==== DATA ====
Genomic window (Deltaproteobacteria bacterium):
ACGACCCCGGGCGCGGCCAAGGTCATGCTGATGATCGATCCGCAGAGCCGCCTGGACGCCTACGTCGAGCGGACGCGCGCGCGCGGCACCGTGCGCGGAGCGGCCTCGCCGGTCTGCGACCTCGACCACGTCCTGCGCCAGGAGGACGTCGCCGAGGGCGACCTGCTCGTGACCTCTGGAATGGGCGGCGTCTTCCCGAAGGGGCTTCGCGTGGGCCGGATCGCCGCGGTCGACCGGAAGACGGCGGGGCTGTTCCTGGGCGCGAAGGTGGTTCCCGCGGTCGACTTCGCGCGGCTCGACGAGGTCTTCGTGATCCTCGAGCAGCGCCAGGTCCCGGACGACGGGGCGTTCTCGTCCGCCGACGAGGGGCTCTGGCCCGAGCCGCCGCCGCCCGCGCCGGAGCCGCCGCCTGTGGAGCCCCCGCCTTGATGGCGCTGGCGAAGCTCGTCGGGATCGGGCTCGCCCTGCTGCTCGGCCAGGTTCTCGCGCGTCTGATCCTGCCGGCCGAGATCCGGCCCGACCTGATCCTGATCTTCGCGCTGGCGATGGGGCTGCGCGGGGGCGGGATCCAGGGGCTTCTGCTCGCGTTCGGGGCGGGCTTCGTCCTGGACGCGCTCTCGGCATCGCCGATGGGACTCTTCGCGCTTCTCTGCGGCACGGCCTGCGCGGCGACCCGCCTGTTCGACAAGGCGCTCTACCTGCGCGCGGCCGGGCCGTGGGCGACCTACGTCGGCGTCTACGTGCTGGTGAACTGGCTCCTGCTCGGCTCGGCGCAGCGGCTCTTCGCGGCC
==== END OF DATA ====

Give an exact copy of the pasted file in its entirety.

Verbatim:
Genomic window (Deltaproteobacteria bacterium):
ACGACCCCGGGCGCGGCCAAGGTCATGCTGATGATCGATCCGCAGAGCCGCCTGGACGCCTACGTCGAGCGGACGCGCGCGCGCGGCACCGTGCGCGGAGCGGCCTCGCCGGTCTGCGACCTCGACCACGTCCTGCGCCAGGAGGACGTCGCCGAGGGCGACCTGCTCGTGACCTCTGGAATGGGCGGCGTCTTCCCGAAGGGGCTTCGCGTGGGCCGGATCGCCGCGGTCGACCGGAAGACGGCGGGGCTGTTCCTGGGCGCGAAGGTGGTTCCCGCGGTCGACTTCGCGCGGCTCGACGAGGTCTTCGTGATCCTCGAGCAGCGCCAGGTCCCGGACGACGGGGCGTTCTCGTCCGCCGACGAGGGGCTCTGGCCCGAGCCGCCGCCGCCCGCGCCGGAGCCGCCGCCTGTGGAGCCCCCGCCTTGATGGCGCTGGCGAAGCTCGTCGGGATCGGGCTCGCCCTGCTGCTCGGCCAGGTTCTCGCGCGTCTGATCCTGCCGGCCGAGATCCGGCCCGACCTGATCCTGATCTTCGCGCTGGCGATGGGGCTGCGCGGGGGCGGGATCCAGGGGCTTCTGCTCGCGTTCGGGGCGGGCTTCGTCCTGGACGCGCTCTCGGCATCGCCGATGGGACTCTTCGCGCTTCTCTGCGGCACGGCCTGCGCGGCGACCCGCCTGTTCGACAAGGCGCTCTACCTGCGCGCGGCCGGGCCGTGGGCGACCTACGTCGGCGTCTACGTGCTGGTGAACTGGCTCCTGCTCGGCTCGGCGCAGCGGCTCTTCGCGGCC